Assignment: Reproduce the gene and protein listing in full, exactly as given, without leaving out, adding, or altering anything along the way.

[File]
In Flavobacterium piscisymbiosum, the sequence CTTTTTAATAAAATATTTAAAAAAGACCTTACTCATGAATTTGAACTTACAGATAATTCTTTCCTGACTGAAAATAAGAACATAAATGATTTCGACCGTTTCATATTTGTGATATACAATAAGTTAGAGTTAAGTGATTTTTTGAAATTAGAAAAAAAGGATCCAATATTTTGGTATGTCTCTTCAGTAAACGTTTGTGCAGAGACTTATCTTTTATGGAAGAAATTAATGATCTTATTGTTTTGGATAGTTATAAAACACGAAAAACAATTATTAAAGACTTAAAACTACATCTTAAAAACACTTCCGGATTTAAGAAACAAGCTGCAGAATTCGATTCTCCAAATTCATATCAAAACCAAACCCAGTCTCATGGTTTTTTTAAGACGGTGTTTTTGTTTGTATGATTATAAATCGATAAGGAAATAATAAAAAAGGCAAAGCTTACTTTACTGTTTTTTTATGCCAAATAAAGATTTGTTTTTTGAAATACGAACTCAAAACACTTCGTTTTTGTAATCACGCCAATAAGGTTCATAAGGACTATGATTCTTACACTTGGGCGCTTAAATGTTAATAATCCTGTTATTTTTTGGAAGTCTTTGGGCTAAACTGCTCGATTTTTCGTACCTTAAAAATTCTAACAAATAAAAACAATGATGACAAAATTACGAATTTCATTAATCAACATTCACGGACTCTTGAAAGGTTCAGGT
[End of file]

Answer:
In Flavobacterium piscisymbiosum, the sequence CTTTTTAATAAAATATTTAAAAAAGACCTTACTCATGAATTTGAACTTACAGATAATTCTTTCCTGACTGAAAATAAGAACATAAATGATTTCGACCGTTTCATATTTGTGATATACAATAAGTTAGAGTTAAGTGATTTTTTGAAATTAGAAAAAAAGGATCCAATATTTTGGTATGTCTCTTCAGTAAACGTTTGTGCAGAGACTTATCTTTTATGGAAGAAATTAATGATCTTATTGTTTTGGATAGTTATAAAACACGAAAAACAATTATTAAAGACTTAAAACTACATCTTAAAAACACTTCCGGATTTAAGAAACAAGCTGCAGAATTCGATTCTCCAAATTCATATCAAAACCAAACCCAGTCTCATGGTTTTTTTAAGACGGTGTTTTTGTTTGTATGATTATAAATCGATAAGGAAATAATAAAAAAGGCAAAGCTTACTTTACTGTTTTTTTATGCCAAATAAAGATTTGTTTTTTGAAATACGAACTCAAAACACTTCGTTTTTGTAATCACGCCAATAAGGTTCATAAGGACTATGATTCTTACACTTGGGCGCTTAAATGTTAATAATCCTGTTATTTTTTGGAAGTCTTTGGGCTAAACTGCTCGATTTTTCGTACCTTAAAAATTCTAACAAATAAAAACAATGATGACAAAATTACGAATTTCATTAATCAACATTCACGGACTCTTGAAAGGTTCAGGT